Security of attachment and quality of mother-toddler social interaction in a high-risk sample

John D. Haltigan, Brittany L. Lambert, Ronald Seifer, Naomi V. Ekas, Charles R. Bauer, Daniel S. Messinger

Research output: Contribution to journalArticlepeer-review

8 Scopus citations


The quality of children's social interactions and their attachment security with a primary caregiver are two widely studied indices of socioemotional functioning in early childhood. Although both Bowlby and Ainsworth suggested that the parent-child interactions underlying the development of attachment security could be distinguished from other aspects of parent-child interaction (e.g., play), relatively little empirical research has examined this proposition. The aim of the current study was to explore this issue by examining concurrent relations between toddler's attachment security in the Strange Situation Procedure and quality of mother-child social interaction in a high-risk sample of toddlers characterized by prenatal cocaine exposure and low levels of maternal education. Analyses of variance suggested limited relations between attachment security and quality of social interaction. Further research examining the interrelations among various components of the parent-child relationship is needed.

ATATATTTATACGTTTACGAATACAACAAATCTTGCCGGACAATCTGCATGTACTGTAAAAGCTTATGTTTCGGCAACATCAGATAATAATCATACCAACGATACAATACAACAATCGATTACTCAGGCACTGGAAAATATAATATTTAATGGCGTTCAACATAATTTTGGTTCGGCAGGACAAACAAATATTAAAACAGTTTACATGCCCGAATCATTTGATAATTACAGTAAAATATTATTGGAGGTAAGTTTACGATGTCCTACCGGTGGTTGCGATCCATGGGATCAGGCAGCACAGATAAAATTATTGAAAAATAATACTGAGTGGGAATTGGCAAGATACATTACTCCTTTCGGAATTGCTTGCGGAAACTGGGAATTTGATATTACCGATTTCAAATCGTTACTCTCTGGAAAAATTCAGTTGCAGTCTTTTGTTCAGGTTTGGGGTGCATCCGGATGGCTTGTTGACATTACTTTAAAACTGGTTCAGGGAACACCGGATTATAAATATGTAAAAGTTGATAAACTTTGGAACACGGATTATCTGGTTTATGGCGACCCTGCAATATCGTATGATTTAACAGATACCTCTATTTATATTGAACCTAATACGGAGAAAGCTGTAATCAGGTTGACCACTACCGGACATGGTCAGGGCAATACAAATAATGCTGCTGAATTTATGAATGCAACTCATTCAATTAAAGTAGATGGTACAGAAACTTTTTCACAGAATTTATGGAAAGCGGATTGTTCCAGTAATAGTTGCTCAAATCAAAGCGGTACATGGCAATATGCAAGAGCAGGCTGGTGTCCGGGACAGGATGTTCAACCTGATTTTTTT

Original languageEnglish (US)
Pages (from-to)83-93
Number of pages11
JournalInfant Behavior and Development
Issue number1
StatePublished - Feb 2012


  • Attachment
  • Child
  • Prenatal cocaine exposure
  • Social interaction

ASJC Scopus subject areas

  • Developmental and Educational Psychology


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